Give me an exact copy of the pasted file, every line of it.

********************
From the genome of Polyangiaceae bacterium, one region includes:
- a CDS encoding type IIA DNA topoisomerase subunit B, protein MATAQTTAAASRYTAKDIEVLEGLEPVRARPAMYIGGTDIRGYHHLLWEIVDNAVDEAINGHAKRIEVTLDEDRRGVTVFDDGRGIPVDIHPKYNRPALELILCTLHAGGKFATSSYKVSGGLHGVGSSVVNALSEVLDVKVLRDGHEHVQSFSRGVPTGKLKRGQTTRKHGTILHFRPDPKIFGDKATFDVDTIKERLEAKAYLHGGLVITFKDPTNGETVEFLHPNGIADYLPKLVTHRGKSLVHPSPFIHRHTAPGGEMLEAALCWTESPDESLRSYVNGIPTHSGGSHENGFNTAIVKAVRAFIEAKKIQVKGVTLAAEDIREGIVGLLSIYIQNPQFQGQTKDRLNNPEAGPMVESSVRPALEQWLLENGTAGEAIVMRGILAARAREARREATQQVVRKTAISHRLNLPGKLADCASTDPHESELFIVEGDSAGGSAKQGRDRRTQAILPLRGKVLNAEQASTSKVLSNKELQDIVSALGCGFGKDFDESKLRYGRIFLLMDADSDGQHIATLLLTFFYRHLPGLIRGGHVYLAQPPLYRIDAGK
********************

From the genome of Polyangiaceae bacterium, one region includes:
- a CDS encoding type IIA DNA topoisomerase subunit B, protein MATAQTTAAASRYTAKDIEVLEGLEPVRARPAMYIGGTDIRGYHHLLWEIVDNAVDEAINGHAKRIEVTLDEDRRGVTVFDDGRGIPVDIHPKYNRPALELILCTLHAGGKFATSSYKVSGGLHGVGSSVVNALSEVLDVKVLRDGHEHVQSFSRGVPTGKLKRGQTTRKHGTILHFRPDPKIFGDKATFDVDTIKERLEAKAYLHGGLVITFKDPTNGETVEFLHPNGIADYLPKLVTHRGKSLVHPSPFIHRHTAPGGEMLEAALCWTESPDESLRSYVNGIPTHSGGSHENGFNTAIVKAVRAFIEAKKIQVKGVTLAAEDIREGIVGLLSIYIQNPQFQGQTKDRLNNPEAGPMVESSVRPALEQWLLENGTAGEAIVMRGILAARAREARREATQQVVRKTAISHRLNLPGKLADCASTDPHESELFIVEGDSAGGSAKQGRDRRTQAILPLRGKVLNAEQASTSKVLSNKELQDIVSALGCGFGKDFDESKLRYGRIFLLMDADSDGQHIATLLLTFFYRHLPGLIRGGHVYLAQPPLYRIDAGK